With new builds there are many aspects that need completing before works can commence.
We conducted a Ground Investigation since we are building on chalk, which confirmed that we are able to construct normal strip foundation. Asbestos survey and Section 80 notice to Local Authority had to be concluded for Demo Co, along with utility services disconnected (and temp supplies agreed).
Numerous elements had to be in place - Planning Conditions had to be satisfied, design elements (timber frame etc) had to be concluded, Building Control, Building Warranty, Site Insurance to be organised. I then created a detailed schedule of works that since we are building using individual contractors, had to itemise every aspect of the entire build. Quotes from contractors were received and analysed, so that we knew exactly what the budget was before any works would commence.
Clients moved out, services disconnected, site was set up including tree protection, and we were ready for Demolition.
Firstly the interior is stripped of as much timber (doors, kitchen etc) as possible before the heavy machinery kicks in. Organised demo is not just about bowling the house over; it’s about taking it down with method, separating the waste from the rubble, to be taken away by different methods.
The separating can be tedious but cost effective, with the timber, plastic, plasterboard, insulation etc being taken away as general waste in large skips, but the rubble in muck-away lorries to be crushed and re-cycled.
Demo co left the site completely clear, and the whole exercise was completed in two weeks.
Groundworks consist of foundations, floor slab, drainage (both foul and surface water) and any incoming utility services requirements. In other words, anything and everything below DPC.
Earth to the build footprint has to firstly be reduced to accommodate the building and the necessary clearance beneath the floor beams. The actual building then has to be accurately set out.
Some contractors employ a setting out engineer who in most cases would use a super duper GPS level that sets it out millimetre perfect. In this case the contractor set it out between himself and the Bricky who would be building the foundation. Trenches were dug, Building Control inspected and concrete was poured to include all necessary internal ‘spine’ walls.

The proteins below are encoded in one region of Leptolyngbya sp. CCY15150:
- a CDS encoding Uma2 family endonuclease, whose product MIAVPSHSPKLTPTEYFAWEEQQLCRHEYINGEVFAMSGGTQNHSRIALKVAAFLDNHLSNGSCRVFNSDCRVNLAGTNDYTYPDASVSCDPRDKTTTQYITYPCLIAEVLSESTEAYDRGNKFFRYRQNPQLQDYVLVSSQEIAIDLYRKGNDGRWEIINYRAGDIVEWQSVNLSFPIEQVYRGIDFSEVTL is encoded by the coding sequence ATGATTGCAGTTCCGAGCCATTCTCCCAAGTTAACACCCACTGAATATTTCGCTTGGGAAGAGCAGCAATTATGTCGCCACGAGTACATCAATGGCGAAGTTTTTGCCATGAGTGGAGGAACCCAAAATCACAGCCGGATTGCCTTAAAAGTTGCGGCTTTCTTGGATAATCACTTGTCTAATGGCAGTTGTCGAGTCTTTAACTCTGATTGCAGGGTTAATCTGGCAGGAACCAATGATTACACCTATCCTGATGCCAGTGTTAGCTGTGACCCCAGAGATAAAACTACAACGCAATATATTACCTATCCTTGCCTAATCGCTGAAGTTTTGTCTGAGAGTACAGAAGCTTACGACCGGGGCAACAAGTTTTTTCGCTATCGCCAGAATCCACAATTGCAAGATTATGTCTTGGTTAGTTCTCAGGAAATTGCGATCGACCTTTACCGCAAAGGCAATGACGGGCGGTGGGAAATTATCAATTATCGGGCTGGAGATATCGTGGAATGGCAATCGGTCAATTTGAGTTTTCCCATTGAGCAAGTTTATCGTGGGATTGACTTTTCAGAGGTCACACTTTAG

Bricky then built the foundation up to floor beam level, but before beams can be placed, internal drainage and services ducts need to be installed. Now, both internal and external walls have to be more precise when constructing with Timber Frame. The last thing you want is for TF co to pitch up with their kit and it not fit. With masonry construction, certain ‘adjustment tweaks’ can be made to the footprint but not with TF. Same goes for levels of the block foundation. Once again Building Control inspect before the floor beams are laid.
Floor beams that have previously been designed (Building Control will need the design calculations) were then laid, and all of a sudden we have a house footprint. Another peculiarity of TF is that we have to build all internal and external wall ‘kerbs’ up to DPC which is usually 150mm above the floor beam level. We do not want any timber walls below DPC.
In this case, since we are in a ‘Radon’ area, the membrane has to be fitted over the kerbs before the T Frame is fitted. All external foul and surface water drainage systems were then laid, inspected by BC and then back filled.
It’s then a case of laying the scaffold mat – a hard-core strip all around the building for the scaffold to sit on, and grade all levels to make ready for scaffold and Timber Frame.